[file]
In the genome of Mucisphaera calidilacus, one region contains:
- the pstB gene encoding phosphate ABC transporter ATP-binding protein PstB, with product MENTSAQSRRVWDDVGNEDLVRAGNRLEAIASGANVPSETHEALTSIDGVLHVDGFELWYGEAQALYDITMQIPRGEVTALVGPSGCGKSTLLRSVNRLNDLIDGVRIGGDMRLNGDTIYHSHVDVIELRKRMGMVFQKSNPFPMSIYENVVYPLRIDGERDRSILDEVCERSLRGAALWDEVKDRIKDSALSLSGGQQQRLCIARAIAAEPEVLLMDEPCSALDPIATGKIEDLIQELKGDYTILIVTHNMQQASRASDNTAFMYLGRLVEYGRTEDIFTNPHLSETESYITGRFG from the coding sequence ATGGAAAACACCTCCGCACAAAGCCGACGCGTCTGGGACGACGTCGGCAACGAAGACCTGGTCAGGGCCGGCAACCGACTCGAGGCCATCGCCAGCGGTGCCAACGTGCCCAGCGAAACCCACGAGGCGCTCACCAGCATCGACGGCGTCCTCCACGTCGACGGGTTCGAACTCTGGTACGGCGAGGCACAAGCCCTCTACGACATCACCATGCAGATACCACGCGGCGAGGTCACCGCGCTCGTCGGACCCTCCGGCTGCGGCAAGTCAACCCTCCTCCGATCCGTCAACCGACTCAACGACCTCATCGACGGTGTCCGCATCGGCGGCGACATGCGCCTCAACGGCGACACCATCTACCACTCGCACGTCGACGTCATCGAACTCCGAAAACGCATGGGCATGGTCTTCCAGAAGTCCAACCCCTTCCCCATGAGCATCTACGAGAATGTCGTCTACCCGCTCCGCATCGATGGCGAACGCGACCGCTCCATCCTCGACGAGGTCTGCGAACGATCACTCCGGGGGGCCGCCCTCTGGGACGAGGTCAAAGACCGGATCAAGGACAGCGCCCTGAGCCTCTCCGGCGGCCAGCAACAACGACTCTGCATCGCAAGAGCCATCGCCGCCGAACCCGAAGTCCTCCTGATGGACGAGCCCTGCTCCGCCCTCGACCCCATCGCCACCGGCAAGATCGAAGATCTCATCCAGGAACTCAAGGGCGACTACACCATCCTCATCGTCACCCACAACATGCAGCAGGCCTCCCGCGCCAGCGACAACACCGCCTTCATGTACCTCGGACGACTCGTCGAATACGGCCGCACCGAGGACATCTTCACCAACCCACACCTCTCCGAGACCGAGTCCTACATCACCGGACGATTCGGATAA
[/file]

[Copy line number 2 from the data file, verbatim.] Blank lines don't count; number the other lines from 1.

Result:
- the pstB gene encoding phosphate ABC transporter ATP-binding protein PstB, with product MENTSAQSRRVWDDVGNEDLVRAGNRLEAIASGANVPSETHEALTSIDGVLHVDGFELWYGEAQALYDITMQIPRGEVTALVGPSGCGKSTLLRSVNRLNDLIDGVRIGGDMRLNGDTIYHSHVDVIELRKRMGMVFQKSNPFPMSIYENVVYPLRIDGERDRSILDEVCERSLRGAALWDEVKDRIKDSALSLSGGQQQRLCIARAIAAEPEVLLMDEPCSALDPIATGKIEDLIQELKGDYTILIVTHNMQQASRASDNTAFMYLGRLVEYGRTEDIFTNPHLSETESYITGRFG from the coding sequence ATGGAAAACACCTCCGCACAAAGCCGACGCGTCTGGGACGACGTCGGCAACGAAGACCTGGTCAGGGCCGGCAACCGACTCGAGGCCATCGCCAGCGGTGCCAACGTGCCCAGCGAAACCCACGAGGCGCTCACCAGCATCGACGGCGTCCTCCACGTCGACGGGTTCGAACTCTGGTACGGCGAGGCACAAGCCCTCTACGACATCACCATGCAGATACCACGCGGCGAGGTCACCGCGCTCGTCGGACCCTCCGGCTGCGGCAAGTCAACCCTCCTCCGATCCGTCAACCGACTCAACGACCTCATCGACGGTGTCCGCATCGGCGGCGACATGCGCCTCAACGGCGACACCATCTACCACTCGCACGTCGACGTCATCGAACTCCGAAAACGCATGGGCATGGTCTTCCAGAAGTCCAACCCCTTCCCCATGAGCATCTACGAGAATGTCGTCTACCCGCTCCGCATCGATGGCGAACGCGACCGCTCCATCCTCGACGAGGTCTGCGAACGATCACTCCGGGGGGCCGCCCTCTGGGACGAGGTCAAAGACCGGATCAAGGACAGCGCCCTGAGCCTCTCCGGCGGCCAGCAACAACGACTCTGCATCGCAAGAGCCATCGCCGCCGAACCCGAAGTCCTCCTGATGGACGAGCCCTGCTCCGCCCTCGACCCCATCGCCACCGGCAAGATCGAAGATCTCATCCAGGAACTCAAGGGCGACTACACCATCCTCATCGTCACCCACAACATGCAGCAGGCCTCCCGCGCCAGCGACAACACCGCCTTCATGTACCTCGGACGACTCGTCGAATACGGCCGCACCGAGGACATCTTCACCAACCCACACCTCTCCGAGACCGAGTCCTACATCACCGGACGATTCGGATAA